Razor maker Harry's raises $155 million in new funding for acquisitions
Razor maker Harry's announced $155 million in new funding, one year after the FTC blocked its agreement to be bought by Schick parent Edgewell for $1.37 billion in cash and stock.
Driving the news: The new money will be used for acquisitions, particularly smaller CPG brands that could leverage the Harry's distribution and production network, co-CEO Jeff Raider tells Axios.
- The Series E round was co-led by Bain Capital Ventures and Macquarie Capital at a $1.7 billion valuation — a higher mark than the original Edgewell deal, even accounting for Edgewell's stock appreciation.
History: Edgewell agreed to buy Harry's in May 2019. The FTC sued the following February, just before the pandemic, arguing that the merger would strengthen a duopoly between Edgewell and market leader Procter & Gamble.
- The FTC's case had flaws, but Edgewell quickly walked (maybe, in part, because it wasn't required to pay a termination fee).
- "We apologized to employees," Raider said. "We had always as founders delivered on promises we’d made to the company and that was a moment we didn’t, and we had to own that. It was on us."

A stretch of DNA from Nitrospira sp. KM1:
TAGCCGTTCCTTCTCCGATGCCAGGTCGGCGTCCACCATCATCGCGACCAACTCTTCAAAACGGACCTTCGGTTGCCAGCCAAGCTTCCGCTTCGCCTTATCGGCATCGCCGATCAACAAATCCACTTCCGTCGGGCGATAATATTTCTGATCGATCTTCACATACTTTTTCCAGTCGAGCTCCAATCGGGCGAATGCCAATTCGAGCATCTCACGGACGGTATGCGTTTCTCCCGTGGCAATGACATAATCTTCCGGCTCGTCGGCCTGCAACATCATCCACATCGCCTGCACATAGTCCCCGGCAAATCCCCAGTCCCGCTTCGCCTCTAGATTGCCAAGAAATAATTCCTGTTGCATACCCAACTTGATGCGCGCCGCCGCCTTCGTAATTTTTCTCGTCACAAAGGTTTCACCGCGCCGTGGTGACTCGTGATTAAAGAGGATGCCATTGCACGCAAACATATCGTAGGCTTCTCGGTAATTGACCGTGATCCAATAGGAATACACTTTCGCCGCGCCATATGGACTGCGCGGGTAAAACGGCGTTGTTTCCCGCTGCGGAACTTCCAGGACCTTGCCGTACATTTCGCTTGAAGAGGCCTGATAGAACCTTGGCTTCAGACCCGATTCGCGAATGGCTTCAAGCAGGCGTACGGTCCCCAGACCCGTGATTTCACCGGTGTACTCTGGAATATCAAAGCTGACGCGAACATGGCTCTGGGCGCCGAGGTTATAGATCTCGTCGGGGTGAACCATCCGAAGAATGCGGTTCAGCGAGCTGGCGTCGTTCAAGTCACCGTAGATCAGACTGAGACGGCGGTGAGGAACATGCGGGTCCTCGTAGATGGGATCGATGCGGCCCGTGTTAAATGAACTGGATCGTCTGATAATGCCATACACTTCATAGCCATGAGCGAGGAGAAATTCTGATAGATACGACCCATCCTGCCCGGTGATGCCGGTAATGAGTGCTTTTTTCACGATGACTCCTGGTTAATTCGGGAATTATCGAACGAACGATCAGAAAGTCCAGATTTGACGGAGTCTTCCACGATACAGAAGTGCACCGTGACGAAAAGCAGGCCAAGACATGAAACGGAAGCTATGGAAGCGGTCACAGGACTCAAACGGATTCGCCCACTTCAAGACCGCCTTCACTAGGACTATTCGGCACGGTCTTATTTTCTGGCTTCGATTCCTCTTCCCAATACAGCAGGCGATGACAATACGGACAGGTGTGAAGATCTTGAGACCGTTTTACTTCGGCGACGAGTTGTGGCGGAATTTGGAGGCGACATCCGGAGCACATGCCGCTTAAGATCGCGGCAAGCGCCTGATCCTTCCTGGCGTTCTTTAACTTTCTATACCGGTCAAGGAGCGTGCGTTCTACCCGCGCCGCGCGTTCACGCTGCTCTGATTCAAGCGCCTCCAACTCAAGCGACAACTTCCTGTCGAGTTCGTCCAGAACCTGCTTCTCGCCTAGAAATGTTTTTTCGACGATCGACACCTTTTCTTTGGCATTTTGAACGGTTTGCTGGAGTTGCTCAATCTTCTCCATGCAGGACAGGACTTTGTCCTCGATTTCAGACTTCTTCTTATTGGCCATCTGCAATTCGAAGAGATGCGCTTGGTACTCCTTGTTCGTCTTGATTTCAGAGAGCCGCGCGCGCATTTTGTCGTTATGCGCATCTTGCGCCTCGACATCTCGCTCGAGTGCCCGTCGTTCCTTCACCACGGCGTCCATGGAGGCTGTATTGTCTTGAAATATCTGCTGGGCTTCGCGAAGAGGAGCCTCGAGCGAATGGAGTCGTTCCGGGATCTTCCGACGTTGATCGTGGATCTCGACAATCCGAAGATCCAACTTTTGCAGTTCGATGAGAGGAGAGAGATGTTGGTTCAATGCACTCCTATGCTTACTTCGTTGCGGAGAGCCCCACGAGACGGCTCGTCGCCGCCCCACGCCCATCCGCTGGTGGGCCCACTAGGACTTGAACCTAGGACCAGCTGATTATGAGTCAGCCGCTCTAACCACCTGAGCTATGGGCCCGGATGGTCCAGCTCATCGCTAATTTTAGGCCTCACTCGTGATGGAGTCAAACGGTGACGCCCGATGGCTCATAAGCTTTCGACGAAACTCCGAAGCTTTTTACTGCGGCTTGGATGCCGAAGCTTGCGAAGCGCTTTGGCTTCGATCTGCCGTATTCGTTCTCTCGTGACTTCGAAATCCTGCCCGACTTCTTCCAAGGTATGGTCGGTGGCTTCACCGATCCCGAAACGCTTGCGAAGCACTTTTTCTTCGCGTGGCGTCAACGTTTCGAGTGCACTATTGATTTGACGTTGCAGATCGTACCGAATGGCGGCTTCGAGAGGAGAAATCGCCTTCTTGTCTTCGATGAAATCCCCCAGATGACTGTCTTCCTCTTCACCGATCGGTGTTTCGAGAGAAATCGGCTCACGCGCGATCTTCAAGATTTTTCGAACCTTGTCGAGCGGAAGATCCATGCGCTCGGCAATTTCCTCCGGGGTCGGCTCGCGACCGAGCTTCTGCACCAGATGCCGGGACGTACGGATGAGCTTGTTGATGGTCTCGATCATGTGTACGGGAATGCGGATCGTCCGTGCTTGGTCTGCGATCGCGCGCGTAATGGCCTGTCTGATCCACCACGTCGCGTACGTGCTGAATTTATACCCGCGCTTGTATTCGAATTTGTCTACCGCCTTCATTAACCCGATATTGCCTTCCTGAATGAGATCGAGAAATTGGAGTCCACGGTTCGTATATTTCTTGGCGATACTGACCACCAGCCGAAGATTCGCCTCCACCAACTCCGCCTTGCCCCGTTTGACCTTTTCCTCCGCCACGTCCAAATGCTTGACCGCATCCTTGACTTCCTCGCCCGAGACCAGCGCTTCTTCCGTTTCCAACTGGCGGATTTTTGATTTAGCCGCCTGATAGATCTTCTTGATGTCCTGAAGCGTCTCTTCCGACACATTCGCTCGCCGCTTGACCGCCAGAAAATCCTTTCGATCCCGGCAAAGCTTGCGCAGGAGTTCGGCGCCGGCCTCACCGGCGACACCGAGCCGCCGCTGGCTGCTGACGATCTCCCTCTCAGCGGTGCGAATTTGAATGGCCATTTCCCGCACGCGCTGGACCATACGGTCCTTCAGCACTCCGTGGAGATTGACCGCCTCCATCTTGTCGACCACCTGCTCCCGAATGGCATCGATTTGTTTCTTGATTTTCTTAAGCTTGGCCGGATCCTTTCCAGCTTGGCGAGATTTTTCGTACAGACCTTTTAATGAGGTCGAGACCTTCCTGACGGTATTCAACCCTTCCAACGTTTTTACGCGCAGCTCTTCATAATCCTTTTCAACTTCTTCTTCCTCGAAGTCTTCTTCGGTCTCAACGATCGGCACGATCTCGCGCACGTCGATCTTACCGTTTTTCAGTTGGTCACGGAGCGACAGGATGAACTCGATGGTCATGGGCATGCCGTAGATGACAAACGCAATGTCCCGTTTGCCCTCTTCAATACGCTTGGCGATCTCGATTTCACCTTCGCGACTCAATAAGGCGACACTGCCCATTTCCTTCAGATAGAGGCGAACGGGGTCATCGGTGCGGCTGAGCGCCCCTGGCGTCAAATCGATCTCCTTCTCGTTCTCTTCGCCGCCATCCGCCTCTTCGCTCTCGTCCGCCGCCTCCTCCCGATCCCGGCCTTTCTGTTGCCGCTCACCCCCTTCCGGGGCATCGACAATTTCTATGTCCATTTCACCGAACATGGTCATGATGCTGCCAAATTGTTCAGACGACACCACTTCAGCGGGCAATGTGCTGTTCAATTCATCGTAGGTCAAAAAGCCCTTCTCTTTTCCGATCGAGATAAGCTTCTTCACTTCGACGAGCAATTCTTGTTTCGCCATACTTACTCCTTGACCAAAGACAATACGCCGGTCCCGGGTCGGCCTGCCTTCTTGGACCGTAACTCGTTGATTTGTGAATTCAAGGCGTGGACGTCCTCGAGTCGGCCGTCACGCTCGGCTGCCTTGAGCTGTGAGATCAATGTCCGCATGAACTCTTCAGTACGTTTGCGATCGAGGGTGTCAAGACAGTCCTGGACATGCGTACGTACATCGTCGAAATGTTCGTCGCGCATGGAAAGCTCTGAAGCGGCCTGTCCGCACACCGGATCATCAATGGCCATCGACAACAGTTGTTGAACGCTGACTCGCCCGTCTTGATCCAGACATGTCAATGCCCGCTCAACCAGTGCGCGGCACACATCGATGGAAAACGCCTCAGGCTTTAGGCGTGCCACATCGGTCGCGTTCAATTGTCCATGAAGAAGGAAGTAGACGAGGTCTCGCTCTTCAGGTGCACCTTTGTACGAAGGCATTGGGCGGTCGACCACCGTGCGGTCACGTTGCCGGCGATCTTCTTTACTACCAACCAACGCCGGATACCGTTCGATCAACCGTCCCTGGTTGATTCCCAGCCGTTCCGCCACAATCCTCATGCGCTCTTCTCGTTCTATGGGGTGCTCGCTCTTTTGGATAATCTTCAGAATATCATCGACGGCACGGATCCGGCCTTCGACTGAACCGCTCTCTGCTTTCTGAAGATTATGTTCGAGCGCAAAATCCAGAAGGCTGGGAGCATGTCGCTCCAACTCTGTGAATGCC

Fast forward: The merger would have put Raider and fellow co-CEO Andy Katz-Mayfield in charge of Edgewell's entire North American business, including a skincare unit with brands like Hawaiian Tropic.
- That caused the Harry's team to spend months planning to run and grow a broader CPG portfolio than just razors. When the deal collapsed, they decided not to let that work go to waste.
- Raider explains: "We had expanded into other standalone brands on our own and were super excited about taking over their portfolio, but when the deal didn't go through we still thought we had come up with compelling ideas."
The current Harry's portfolio includes men's and women's shaving products, shampoos, deodorants, lotions and even fresh cat food.
- Raider added that his "phone is ringing off the hook" from SPAC sponsors seeking to take Harry's public, but that the company has plenty of cash (it was profitable last year) and is in no rush.
The bottom line: The FTC's decision might not have brought down razor prices, but it still might have resulted in a much more competitive personal care market.
- Sometimes the best deals are the ones that you don't make. Even if it's not your choice.